Obviously there are a number of caveats and the caveats must always, as they do with any kind of encryption discussion come down to what happens with the keys. And we’re going to talk about keys, because there’s a couple of keys that are very important when it comes to drives.
WHY THE INTEREST?
Why the interest? In many cases the reasons we’re seeing organizations look at self-encrypting drive technology are that they’re going through some kind of refresher or they’re re-evaluating their initial deployments or attempted deployments around software based full disk encryption. They like the idea of full disk encryption, but as I’m sure you know, full disk encryption can have some management challenges. So what we’re seeing is a sort of re-evaluation of the way in which we implement full disk encryption and self-encrypting drives. They are much faster than software based storage and they’re much more reliable. Data loss is less likely to happen with a self-encrypting drive because they’re much less sensitive to issues around bad sectors. They also take away a lot of the pain associated with the initial install when people need full disk to be done, defragmenting the drive, checking for bad sectors because some would often be fairly sensitive issues with the drive itself. In a nutshell, that’s a self-encrypting drive – and they’re simple.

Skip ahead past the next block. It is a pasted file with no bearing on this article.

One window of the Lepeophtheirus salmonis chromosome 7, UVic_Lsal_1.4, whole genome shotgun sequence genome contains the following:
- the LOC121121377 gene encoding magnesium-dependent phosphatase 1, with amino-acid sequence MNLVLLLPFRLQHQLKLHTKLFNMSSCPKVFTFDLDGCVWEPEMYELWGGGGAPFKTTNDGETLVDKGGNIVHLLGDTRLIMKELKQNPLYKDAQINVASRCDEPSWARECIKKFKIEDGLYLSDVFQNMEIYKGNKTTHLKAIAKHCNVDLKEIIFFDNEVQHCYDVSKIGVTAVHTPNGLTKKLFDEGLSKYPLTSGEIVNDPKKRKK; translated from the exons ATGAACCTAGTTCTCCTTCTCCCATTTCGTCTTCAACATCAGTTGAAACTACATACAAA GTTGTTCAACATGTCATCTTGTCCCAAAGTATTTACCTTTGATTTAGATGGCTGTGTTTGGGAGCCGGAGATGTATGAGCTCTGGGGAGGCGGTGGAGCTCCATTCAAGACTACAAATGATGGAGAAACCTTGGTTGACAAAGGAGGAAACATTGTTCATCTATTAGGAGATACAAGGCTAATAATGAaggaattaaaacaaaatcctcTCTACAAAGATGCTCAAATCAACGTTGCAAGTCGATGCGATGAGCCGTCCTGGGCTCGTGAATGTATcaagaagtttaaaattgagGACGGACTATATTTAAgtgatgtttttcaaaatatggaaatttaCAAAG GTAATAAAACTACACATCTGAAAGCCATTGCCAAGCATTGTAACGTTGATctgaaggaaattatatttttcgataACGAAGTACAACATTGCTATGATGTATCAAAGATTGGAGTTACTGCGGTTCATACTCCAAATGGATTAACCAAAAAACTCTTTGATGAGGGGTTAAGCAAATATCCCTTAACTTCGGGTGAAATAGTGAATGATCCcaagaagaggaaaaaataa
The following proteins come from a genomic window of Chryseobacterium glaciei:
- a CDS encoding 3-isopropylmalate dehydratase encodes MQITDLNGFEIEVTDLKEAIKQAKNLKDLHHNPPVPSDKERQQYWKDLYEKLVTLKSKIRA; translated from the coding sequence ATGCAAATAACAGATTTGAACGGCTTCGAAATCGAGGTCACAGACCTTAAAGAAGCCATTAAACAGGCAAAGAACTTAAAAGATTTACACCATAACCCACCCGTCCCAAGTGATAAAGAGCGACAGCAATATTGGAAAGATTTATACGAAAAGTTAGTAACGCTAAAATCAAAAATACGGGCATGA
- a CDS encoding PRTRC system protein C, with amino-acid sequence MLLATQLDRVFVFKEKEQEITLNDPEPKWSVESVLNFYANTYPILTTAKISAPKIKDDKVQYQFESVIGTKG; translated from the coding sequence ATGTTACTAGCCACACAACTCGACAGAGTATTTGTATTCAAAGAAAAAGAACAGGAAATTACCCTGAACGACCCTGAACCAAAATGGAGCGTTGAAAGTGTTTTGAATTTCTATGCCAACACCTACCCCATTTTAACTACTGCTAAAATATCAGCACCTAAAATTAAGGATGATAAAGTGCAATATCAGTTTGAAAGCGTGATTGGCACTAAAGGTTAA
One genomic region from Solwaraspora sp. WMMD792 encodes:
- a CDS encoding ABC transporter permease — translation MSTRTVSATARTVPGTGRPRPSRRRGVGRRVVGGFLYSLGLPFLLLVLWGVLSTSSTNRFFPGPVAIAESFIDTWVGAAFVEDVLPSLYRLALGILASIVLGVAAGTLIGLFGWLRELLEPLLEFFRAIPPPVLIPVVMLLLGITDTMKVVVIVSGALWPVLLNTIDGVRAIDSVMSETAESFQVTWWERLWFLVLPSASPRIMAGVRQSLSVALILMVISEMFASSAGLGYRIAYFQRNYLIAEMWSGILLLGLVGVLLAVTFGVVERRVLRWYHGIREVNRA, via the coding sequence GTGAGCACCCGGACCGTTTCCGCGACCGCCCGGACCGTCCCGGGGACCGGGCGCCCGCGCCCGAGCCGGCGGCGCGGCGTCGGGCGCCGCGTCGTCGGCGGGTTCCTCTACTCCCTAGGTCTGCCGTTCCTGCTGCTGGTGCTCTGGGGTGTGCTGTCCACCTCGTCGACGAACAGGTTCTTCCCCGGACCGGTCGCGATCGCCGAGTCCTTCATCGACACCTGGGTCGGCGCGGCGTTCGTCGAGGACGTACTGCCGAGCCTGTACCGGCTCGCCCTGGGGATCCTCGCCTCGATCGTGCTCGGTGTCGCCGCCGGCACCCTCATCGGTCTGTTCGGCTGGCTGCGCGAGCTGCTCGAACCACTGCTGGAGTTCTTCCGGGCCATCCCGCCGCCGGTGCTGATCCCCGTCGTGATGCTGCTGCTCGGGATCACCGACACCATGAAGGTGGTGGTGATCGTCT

WHERE DO THEY FIT
Where do they fit? Typically organizations interested in self-encrypting drives are really driven by a couple of things. One is they want a simple solution, and one that’s simple to live with. Full disk tends to offer simplicity since everything gets encrypted. Self-encrypting drives are a very simple way to implement encryption in software. Another great feature is that you don’t need to be able to provide different encryption for different types of users. If you don’t care whether you can save in one go, then again self-encrypting drives are a great approach. Because it is a full disk, then it’ll be unlocked all in one go rather than being unlocked in different portions for different users. That’s a consideration you have to have. And, I think the other thing to think about is fairly self-evident, but self-encrypting drives are only going to encrypt the information that’s on the drive itself. You will need to think about some information as it moves off the self-encrypting drive technology. But that being said, if that matches your requirements, then SED’s may be a fit.